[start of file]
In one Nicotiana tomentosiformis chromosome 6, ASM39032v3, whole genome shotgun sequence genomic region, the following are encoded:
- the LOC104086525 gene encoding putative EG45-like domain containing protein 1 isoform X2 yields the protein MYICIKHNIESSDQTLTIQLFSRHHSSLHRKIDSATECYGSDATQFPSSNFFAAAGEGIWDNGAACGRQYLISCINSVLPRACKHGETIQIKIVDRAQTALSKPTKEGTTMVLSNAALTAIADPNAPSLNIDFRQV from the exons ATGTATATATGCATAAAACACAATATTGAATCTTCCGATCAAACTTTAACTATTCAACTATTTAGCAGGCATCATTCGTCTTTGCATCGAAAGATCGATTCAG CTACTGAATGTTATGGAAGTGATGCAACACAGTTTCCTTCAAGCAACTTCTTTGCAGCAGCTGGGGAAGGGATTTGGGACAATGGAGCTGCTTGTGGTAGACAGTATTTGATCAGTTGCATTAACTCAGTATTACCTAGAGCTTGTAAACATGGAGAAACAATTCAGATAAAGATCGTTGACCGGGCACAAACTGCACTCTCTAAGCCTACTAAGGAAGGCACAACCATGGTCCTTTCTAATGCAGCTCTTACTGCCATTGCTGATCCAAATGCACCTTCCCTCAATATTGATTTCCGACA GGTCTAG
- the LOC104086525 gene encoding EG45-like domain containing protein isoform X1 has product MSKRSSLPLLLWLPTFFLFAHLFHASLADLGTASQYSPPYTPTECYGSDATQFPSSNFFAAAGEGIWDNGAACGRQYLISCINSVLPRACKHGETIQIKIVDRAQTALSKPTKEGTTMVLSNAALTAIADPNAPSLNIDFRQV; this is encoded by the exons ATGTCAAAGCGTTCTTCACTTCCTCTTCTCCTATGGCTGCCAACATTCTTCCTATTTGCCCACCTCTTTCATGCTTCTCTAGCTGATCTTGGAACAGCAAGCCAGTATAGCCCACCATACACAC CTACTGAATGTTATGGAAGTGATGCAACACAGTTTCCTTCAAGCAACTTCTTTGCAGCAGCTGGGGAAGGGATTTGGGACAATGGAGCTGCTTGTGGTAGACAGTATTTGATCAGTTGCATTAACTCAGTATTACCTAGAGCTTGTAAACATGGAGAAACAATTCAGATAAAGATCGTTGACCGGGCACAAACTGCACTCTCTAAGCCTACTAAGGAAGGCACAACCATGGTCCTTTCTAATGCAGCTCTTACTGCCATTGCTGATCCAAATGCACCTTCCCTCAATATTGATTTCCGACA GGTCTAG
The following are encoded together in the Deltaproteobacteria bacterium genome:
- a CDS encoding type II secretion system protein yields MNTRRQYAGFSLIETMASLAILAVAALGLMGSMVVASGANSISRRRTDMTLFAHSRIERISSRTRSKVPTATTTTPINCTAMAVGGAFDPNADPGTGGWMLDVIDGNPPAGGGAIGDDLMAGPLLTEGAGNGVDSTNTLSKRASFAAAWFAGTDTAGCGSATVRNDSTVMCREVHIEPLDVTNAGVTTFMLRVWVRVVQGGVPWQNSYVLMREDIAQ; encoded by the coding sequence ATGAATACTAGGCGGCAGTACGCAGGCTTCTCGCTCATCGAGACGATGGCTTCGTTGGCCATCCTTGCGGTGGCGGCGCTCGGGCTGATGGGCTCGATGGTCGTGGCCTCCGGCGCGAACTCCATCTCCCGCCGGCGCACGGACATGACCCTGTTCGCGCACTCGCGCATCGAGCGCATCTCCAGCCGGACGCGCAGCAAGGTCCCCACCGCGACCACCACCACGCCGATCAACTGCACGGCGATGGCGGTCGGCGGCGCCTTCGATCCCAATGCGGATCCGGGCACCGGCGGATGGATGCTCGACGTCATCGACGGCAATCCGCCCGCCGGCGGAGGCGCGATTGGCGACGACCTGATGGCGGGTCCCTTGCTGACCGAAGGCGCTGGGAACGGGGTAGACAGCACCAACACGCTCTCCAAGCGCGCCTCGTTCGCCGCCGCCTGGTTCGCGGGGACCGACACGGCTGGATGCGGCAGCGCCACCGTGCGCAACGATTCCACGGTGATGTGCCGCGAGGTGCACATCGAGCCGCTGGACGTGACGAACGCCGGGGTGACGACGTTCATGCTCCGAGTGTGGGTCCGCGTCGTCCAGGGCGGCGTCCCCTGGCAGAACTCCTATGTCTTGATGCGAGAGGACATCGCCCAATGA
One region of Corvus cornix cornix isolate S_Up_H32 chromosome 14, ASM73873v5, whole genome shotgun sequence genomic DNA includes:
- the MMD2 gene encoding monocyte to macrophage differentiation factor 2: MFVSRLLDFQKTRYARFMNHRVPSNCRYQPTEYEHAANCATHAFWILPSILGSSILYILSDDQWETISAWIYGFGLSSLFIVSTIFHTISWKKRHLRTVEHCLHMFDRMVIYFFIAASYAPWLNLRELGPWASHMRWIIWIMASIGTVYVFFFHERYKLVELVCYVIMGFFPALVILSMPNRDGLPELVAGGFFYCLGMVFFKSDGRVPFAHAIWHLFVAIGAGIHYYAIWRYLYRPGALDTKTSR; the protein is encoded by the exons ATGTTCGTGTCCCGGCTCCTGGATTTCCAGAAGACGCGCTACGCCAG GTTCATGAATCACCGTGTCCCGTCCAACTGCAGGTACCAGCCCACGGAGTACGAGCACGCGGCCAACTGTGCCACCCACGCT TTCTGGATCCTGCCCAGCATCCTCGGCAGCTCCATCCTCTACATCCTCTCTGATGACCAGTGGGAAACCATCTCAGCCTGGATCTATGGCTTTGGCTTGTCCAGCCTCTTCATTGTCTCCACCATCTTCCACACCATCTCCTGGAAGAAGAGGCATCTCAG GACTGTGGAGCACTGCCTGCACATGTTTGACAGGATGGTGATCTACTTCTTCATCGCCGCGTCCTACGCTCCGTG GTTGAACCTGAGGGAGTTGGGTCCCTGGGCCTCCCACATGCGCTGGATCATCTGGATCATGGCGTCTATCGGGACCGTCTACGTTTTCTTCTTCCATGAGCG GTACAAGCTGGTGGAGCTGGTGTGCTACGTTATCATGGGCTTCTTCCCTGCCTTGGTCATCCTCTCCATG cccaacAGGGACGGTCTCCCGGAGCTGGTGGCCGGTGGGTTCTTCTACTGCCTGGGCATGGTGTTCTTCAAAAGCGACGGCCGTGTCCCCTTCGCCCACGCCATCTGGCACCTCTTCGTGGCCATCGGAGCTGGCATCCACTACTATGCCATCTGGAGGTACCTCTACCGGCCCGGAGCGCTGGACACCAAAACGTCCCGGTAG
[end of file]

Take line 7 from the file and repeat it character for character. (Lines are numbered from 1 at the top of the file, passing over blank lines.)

- the MMD2 gene encoding monocyte to macrophage differentiation factor 2: MFVSRLLDFQKTRYARFMNHRVPSNCRYQPTEYEHAANCATHAFWILPSILGSSILYILSDDQWETISAWIYGFGLSSLFIVSTIFHTISWKKRHLRTVEHCLHMFDRMVIYFFIAASYAPWLNLRELGPWASHMRWIIWIMASIGTVYVFFFHERYKLVELVCYVIMGFFPALVILSMPNRDGLPELVAGGFFYCLGMVFFKSDGRVPFAHAIWHLFVAIGAGIHYYAIWRYLYRPGALDTKTSR; the protein is encoded by the exons ATGTTCGTGTCCCGGCTCCTGGATTTCCAGAAGACGCGCTACGCCAG GTTCATGAATCACCGTGTCCCGTCCAACTGCAGGTACCAGCCCACGGAGTACGAGCACGCGGCCAACTGTGCCACCCACGCT TTCTGGATCCTGCCCAGCATCCTCGGCAGCTCCATCCTCTACATCCTCTCTGATGACCAGTGGGAAACCATCTCAGCCTGGATCTATGGCTTTGGCTTGTCCAGCCTCTTCATTGTCTCCACCATCTTCCACACCATCTCCTGGAAGAAGAGGCATCTCAG GACTGTGGAGCACTGCCTGCACATGTTTGACAGGATGGTGATCTACTTCTTCATCGCCGCGTCCTACGCTCCGTG GTTGAACCTGAGGGAGTTGGGTCCCTGGGCCTCCCACATGCGCTGGATCATCTGGATCATGGCGTCTATCGGGACCGTCTACGTTTTCTTCTTCCATGAGCG GTACAAGCTGGTGGAGCTGGTGTGCTACGTTATCATGGGCTTCTTCCCTGCCTTGGTCATCCTCTCCATG cccaacAGGGACGGTCTCCCGGAGCTGGTGGCCGGTGGGTTCTTCTACTGCCTGGGCATGGTGTTCTTCAAAAGCGACGGCCGTGTCCCCTTCGCCCACGCCATCTGGCACCTCTTCGTGGCCATCGGAGCTGGCATCCACTACTATGCCATCTGGAGGTACCTCTACCGGCCCGGAGCGCTGGACACCAAAACGTCCCGGTAG